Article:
The residents of Beaufort West have no choice but to rely on alternative ways of finding water now that the Gamka Dam, which is the town’s main supplier, has run dry. On Monday, the Central Karoo town was upgraded to Day Zero status, meaning that there is no potable water left.

Boreholes and recycled sewage water are now the only source of water residents have access to.

But how safe is recycled sewage water for human use and consumption?

Pierre Marais of Water and Wastewater Engineering, said that effluent supplied by the municipality goes through various treatment processes before it is safe for usage.

“It goes through quite a few steps, including water filtration, sedimentation, ultrafiltration, reverse osmosis, advanced oxidation, and chlorination, before it is sent to back to the municipal reservoir,” he explained.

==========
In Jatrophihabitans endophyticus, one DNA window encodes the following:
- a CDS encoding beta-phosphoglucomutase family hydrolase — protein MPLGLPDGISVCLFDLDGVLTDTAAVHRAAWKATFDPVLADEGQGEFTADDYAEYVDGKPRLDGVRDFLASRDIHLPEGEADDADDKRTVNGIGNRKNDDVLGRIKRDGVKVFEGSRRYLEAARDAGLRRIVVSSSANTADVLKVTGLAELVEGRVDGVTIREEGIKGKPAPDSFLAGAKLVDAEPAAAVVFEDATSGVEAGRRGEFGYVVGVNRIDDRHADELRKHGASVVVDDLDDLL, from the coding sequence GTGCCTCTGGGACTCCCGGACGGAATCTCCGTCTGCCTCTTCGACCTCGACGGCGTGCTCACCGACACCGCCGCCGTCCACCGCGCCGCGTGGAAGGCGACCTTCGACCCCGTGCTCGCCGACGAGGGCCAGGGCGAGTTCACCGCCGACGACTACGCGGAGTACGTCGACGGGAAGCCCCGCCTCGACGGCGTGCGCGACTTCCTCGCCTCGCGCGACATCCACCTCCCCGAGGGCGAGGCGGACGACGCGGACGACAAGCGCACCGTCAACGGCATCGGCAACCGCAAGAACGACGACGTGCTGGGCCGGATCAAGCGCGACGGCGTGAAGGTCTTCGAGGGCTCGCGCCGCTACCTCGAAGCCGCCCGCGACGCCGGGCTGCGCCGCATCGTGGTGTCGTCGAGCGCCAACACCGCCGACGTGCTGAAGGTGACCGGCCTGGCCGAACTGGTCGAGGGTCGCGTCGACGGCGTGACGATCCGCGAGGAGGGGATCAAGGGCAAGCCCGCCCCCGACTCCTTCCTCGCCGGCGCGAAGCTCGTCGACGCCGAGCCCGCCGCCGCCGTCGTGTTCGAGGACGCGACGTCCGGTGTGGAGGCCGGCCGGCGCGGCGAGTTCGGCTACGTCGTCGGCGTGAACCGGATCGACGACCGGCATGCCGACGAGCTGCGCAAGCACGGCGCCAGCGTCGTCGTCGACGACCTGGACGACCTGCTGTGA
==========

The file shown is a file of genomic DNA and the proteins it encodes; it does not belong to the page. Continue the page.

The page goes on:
This system is not new to the area either. The recycling of sewage water, known as water reclamation, has been practiced in Beaufort West since 2011.

According to Marais, the quality coming out of the reclamation plant is 100% suitable for human consumption.

In an effort to find a more constant supply of water, the Gift of the Givers has allocated R6-million of funding to a project that will drill for the precious resource. In the meantime, they have also taken trucks of food and bottled water to the drought-stricken town.

Photography: Pixabay

Article written by

Nidha Narrandes

Nidha Narrandes is a food-obsessed travel addict with 21 years of journalism experience. Her motto - Travel. Eat. Repeat. She is happiest on a road to nowhere without a plan. A masterchef at home, she can't do without chilli - because chilli makes the world a tastier place.